Export prices for China-origin hot rolled coil (HRC) reached $495-505 per tonne fob on July 25, up from $465-475 per tonne fob on July 4.
Similar movement was seen on the raw materials side, with iron ore prices going higher than $70 per tonne in late July.
After falling in the previous month, slab export prices in the CIS region started a recovery in July, due to the growth in finished steel and raw materials prices.
In the first week of July, Russian and Ukrainian producers were offering material at $400-410 per tonne fob Black Sea, up from $390 per tonne fob Black Sea in June.
No bookings were heard at this time, but there were signs that clients were starting to accept higher prices.
A Turkish buyer was bidding $395 per tonne fob Black Sea, up by $25 from bids heard in the second half of June. Meanwhile, in Southern Europe, bids were coming in at $400-410 per tonne cfr, or around $384-395 per tonne fob Black Sea.
By mid-July, offers from the CIS had reached $415-425 per tonne fob Black Sea, with bids at a maximum of $410 per tonne fob Black Sea, while some deals were heard in Southern Europe at $420-425 per tonne cfr.
A spike in global billet prices added pressure to the slab market, as mills in the CIS which are able to produce both materials shifted part of their production to billet, because it was more profitable than slab.
On July 31, Metal Bulletin’s CIS export billet index was $446 per tonne fob Black Sea, compared with $407 per tonne fob Black Sea on July 3.
Due to this trend, slab availability remained subdued for the rest of the month, and by the end of July offers had increased to $415-430 per tonne fob, depending on the destination.
Early in August, offers from the CIS rose again, and on August 7 the CIS slab export price reached $425-430 per tonne fob Black Sea.
Brazilian slab export prices started last month with a rise of around $10 per tonne, as local companies also started to increase their offer prices.
Market participants believed that a reaction in slab prices was overdue, as finished prices from China had been on an upward trend since mid-April.
By the week of July 13, a deal for slab was closed just below $400 per tonne fob, which made producers expect that prices would soon break this threshold.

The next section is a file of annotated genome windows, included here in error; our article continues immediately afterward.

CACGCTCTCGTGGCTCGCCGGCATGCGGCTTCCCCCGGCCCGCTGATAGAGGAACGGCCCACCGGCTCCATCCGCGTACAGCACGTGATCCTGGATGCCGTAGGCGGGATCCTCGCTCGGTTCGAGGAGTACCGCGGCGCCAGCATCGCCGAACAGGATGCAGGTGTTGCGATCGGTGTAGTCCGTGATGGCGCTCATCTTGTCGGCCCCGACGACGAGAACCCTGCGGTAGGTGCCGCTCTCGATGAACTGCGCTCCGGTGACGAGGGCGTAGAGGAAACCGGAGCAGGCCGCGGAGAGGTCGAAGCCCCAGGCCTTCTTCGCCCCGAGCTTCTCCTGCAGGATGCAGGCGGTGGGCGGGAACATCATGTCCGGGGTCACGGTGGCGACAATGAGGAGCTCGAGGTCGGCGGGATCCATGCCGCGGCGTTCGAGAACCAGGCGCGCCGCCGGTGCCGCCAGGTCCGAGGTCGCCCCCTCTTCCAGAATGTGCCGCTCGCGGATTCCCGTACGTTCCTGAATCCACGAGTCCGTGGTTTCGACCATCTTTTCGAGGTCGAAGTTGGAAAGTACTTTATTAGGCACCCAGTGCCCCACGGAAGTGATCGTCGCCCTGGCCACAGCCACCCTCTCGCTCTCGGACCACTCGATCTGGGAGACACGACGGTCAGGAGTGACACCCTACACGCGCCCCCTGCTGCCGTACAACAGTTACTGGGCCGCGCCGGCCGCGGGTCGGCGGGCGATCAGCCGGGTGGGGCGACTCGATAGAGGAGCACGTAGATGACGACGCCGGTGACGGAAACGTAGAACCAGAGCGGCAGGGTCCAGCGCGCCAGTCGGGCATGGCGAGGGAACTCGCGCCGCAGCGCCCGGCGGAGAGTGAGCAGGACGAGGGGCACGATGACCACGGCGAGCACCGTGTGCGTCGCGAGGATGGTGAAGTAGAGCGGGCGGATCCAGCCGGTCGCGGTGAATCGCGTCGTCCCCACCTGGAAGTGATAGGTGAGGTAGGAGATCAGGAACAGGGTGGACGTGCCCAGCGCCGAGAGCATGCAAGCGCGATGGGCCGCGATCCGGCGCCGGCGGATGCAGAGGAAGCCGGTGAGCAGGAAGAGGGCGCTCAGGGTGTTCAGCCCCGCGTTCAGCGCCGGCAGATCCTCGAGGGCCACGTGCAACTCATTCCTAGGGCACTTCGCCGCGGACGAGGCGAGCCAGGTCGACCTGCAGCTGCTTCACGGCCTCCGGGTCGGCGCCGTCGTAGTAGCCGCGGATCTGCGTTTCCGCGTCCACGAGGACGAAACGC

After this deal, $400 per tonne fob became a floor for all the following negotiations, with producers unwilling to accept any bids lower than this price.
Amid the continuing strength of the Chinese flat steel market, some local producers started to hold back their offers while they waited for the market to achieve higher prices.
And as material became scarcer, buyers started to accept the higher offers in order to secure deals.
By the end of July, producers were expecting prices to reach $420 per tonne fob, though buyers were still bidding within the range of $390-410 per tonne fob.
The same trend persisted into early August. Brazilian producers had little volume available, and when buyers were starting to accept prices as high as $420 per tonne fob, offers were around $430 per tonne fob.
More recently, offers from the country could not be heard at less than $430 per tonne fob, according to market participants.
With the increase in offers from the CIS and Brazil, higher prices reached Southeast Asian clients in early July, but importers were resistant to the increases.
Offers from Russia and Brazil were heard around $420-430 per tonne cfr at the time, but re-rollers were considering purchases from local producers, such as Krakatau Posco.
In mid-July, news of a booking in Indonesia of a 40,000-tonne cargo from Brazil at $415-420 per tonne cfr led prices into another round of increases.
At the time, this price was considered to be low, compared with the cost of material from other origins. Russian material was available in the region at $425 per tonne cfr at the time.
Meanwhile, South Korea’s Hyundai Steel was offering slab to Indonesia at $430 per tonne cfr, but no bookings were confirmed at this price.
At the beginning of the following month, producers from most regions were waiting for prices to pick up further, and reduced availability helped to push prices even higher.
Offers from Brazil and the CIS were largely absent in early August, but sources believed that Russian mills would only accept prices as high as $440-450 per tonne cfr.
A 40,000-tonne cargo of South Korea-origin slab was heard booked in late July by an Indonesian re-roller at $430 per tonne cfr, for September shipment.
And a 10,000-tonne cargo of Indonesian slab was sold to a Malaysian re-roller at $445-450 per tonne cfr, Metal Bulletin learnt in early August.
More recently, Asia’s slab import prices surged as bookings were reported at $435-440 per tonne cfr, with price indications moving up to $440-450 per tonne cfr.
However, slab offers from the CIS and India have now been heard at $470-480 per tonne cfr, although Iran-origin slab was heard available in Thailand at $440 per tonne cfr and in Indonesia at $450 per tonne cfr.
Vlada Novokreshchenova in Dnepr contributed to this report.
Global slab prices started an upward trend in July which has continued into early August as the market was affected by repeated increases in flat steel prices from China.